Re: a couple of minor espeak ng issues in latest master


kendell clark
 

hi
No worries, I can't do everything at once either, lol. This new mapped sound sounds much better. Thought, bought, at least in my opinion should stay the same, since they sound like what I'd consider normal. One thing that would be nice eventually is an espeakedit replacement, since there's only so much that I know how to do with word fixes, I can't mess with the phonemes because I don't understand them well enough. But that's not a priority at the moment, at least it's not urgent. Eventually is good enough. An easier way to update espeak ng or it's dictionaries on windows would also be nice, not that it's hard now but it's not as simple as copying them into the right place on linux. I keep hoping to get nvda users testing my repository but I keep getting stuck at trying to figure out how to copy the en_dict file, or compile it on windows and have nvda pick it up. This isn't your problem I don't think, since you just produce espeak, you don't have anything to do with what nvda does. One last issue to report, and it's one I just now found. If you begin a sentence with a non capital letter, espeak ng will run on, instead of inserting the correct pause. I used to think this was deliberate to encourage proper grammar, but I'm not sure. This isn't a huge bug at all, just something I noticed when writing this.

Thanks
Kendell Clark


Reece H. Dunn wrote:

On Mon, Feb 27, 2017 at 10:59 pm, kendell clark wrote:

hi
I'd love the different english accents idea. Would these be different
varients selectable in the usual way or different voices since
varients
are basically voices now and voices are languages?

The language is the first part, e.g. 'en' for English. The rest of that will specify the accent. 'en-US' for a modern generalised American English accent, like how 'en-GB' is used for a modern southern Brittish English accent. The other accents would be things like 'en-US-x-south' for Southern American, 'en-US-x-usny' for a New York accent, etc.

Voice variants in espeak terminology are what I am describing as voices in espeak-ng. These voices will support different voices, such as the MBROLA voices or alternative voice data to the current espeak voice and its klatt variants.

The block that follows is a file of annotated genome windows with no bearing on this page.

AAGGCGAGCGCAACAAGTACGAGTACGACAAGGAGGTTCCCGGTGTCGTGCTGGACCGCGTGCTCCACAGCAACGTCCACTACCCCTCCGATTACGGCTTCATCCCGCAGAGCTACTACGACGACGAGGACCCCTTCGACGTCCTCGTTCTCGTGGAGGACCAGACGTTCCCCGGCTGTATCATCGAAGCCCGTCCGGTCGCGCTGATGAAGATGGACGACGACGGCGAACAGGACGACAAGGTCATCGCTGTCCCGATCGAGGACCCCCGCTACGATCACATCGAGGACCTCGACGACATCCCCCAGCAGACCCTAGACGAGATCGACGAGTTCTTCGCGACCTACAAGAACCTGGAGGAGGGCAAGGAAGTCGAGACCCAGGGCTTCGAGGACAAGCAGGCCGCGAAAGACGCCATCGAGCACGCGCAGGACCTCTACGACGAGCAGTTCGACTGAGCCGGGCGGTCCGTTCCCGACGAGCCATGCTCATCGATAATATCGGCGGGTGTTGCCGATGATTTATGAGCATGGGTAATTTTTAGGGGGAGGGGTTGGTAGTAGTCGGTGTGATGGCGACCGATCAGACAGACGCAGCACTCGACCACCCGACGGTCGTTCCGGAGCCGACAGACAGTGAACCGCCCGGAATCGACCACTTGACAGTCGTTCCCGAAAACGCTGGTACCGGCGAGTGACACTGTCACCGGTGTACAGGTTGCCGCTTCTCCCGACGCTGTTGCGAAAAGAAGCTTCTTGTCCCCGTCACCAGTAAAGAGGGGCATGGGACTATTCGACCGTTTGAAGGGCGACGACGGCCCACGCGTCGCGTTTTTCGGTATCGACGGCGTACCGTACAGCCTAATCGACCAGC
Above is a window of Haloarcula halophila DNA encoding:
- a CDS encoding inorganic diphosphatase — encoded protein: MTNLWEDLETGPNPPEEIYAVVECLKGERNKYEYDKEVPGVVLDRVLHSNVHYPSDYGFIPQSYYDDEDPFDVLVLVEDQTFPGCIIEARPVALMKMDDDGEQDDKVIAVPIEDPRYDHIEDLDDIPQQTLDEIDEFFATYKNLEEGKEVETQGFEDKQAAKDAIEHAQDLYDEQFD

I'm ok with software
sounding like thought and bought, however it might need ...
opening up a
bit. A little more like ah, like in palm, but not quite. God that
sucks,
but it's the best I can put it.

I have now mapped the CLOTH vowels to /O/ which uses a sound similar to PALM. Does this sound better? Also, should THOUGHT, etc. be a similar sound to this?

I've had people tell me they've wanted a
more southern espeak ng voice for a while, but I didn't have the
slightest clue how to do it.

It requires understanding the Southern American accent, and adding a new Southern American phoneme table to espeak/espeak-ng.

I don't have many testers, just a few, but
one of them expressed a lot of interested in improved klatt
voices. I'm
interested in that as well but they seem to require a lot of work.

This is something on my long TODO list. I want to get the architectural changes to make it easier to use different phoneme tables with the same language files. Once that is done, I am going to make the MBROLA voices use their own phoneme tables to provide better MBROLA voice support. After that, I intend to look at creating better klatt voices.

Not
that I'm complaining at all, it's just a different phonetic model
and I
don't understand it enough to fix it. I'm going through the rest
of your
email now and will reply to it. Just had to answer here.

No problem. Your feedback and comments are always welcome. I just don't have time to do everything at once.


Cheers

Reece

Thanks
Kendell Clark


Reece H. Dunn wrote:


On Mon, Feb 27, 2017 at 09:27 pm, kendell clark wrote:

hi all
First of all reece, I've just updated to the latest espeak ng
master and
I love the new changes made to english US english. They fix
issues I
thought would never get fixed, making espeak ng's US english sound
much
more ... well, american.

I'm glad you like the fixes. I'm working through changes to
fix/improve the English pronunciations.

There are a couple of minor issues I thought